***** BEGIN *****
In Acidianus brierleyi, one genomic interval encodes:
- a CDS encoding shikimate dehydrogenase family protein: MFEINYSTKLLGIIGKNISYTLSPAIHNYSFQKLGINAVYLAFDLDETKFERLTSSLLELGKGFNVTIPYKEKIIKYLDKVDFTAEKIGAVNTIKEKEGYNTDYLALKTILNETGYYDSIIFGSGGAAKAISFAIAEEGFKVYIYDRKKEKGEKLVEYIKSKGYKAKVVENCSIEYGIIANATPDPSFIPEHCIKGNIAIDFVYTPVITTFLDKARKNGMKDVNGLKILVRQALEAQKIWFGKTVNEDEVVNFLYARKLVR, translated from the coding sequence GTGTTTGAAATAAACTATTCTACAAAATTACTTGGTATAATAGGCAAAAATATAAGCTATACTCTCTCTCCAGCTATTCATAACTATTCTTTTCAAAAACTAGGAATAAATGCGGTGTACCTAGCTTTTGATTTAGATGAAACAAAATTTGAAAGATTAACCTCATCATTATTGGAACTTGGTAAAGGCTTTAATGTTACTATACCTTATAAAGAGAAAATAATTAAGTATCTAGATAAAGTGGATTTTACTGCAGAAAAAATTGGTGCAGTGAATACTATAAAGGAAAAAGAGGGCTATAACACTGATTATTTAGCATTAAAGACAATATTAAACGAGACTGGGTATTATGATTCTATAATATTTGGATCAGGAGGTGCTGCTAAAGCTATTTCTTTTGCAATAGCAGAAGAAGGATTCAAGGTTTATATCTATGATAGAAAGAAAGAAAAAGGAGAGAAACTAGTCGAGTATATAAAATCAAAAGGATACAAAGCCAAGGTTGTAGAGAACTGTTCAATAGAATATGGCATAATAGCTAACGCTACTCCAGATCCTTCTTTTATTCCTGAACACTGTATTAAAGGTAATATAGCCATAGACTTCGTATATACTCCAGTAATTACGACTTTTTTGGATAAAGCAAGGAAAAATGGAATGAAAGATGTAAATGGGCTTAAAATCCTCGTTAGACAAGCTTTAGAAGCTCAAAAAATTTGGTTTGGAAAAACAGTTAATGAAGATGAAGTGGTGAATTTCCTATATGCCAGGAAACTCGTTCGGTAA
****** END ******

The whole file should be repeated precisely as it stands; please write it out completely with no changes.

In Acidianus brierleyi, one genomic interval encodes:
- a CDS encoding shikimate dehydrogenase family protein: MFEINYSTKLLGIIGKNISYTLSPAIHNYSFQKLGINAVYLAFDLDETKFERLTSSLLELGKGFNVTIPYKEKIIKYLDKVDFTAEKIGAVNTIKEKEGYNTDYLALKTILNETGYYDSIIFGSGGAAKAISFAIAEEGFKVYIYDRKKEKGEKLVEYIKSKGYKAKVVENCSIEYGIIANATPDPSFIPEHCIKGNIAIDFVYTPVITTFLDKARKNGMKDVNGLKILVRQALEAQKIWFGKTVNEDEVVNFLYARKLVR, translated from the coding sequence GTGTTTGAAATAAACTATTCTACAAAATTACTTGGTATAATAGGCAAAAATATAAGCTATACTCTCTCTCCAGCTATTCATAACTATTCTTTTCAAAAACTAGGAATAAATGCGGTGTACCTAGCTTTTGATTTAGATGAAACAAAATTTGAAAGATTAACCTCATCATTATTGGAACTTGGTAAAGGCTTTAATGTTACTATACCTTATAAAGAGAAAATAATTAAGTATCTAGATAAAGTGGATTTTACTGCAGAAAAAATTGGTGCAGTGAATACTATAAAGGAAAAAGAGGGCTATAACACTGATTATTTAGCATTAAAGACAATATTAAACGAGACTGGGTATTATGATTCTATAATATTTGGATCAGGAGGTGCTGCTAAAGCTATTTCTTTTGCAATAGCAGAAGAAGGATTCAAGGTTTATATCTATGATAGAAAGAAAGAAAAAGGAGAGAAACTAGTCGAGTATATAAAATCAAAAGGATACAAAGCCAAGGTTGTAGAGAACTGTTCAATAGAATATGGCATAATAGCTAACGCTACTCCAGATCCTTCTTTTATTCCTGAACACTGTATTAAAGGTAATATAGCCATAGACTTCGTATATACTCCAGTAATTACGACTTTTTTGGATAAAGCAAGGAAAAATGGAATGAAAGATGTAAATGGGCTTAAAATCCTCGTTAGACAAGCTTTAGAAGCTCAAAAAATTTGGTTTGGAAAAACAGTTAATGAAGATGAAGTGGTGAATTTCCTATATGCCAGGAAACTCGTTCGGTAA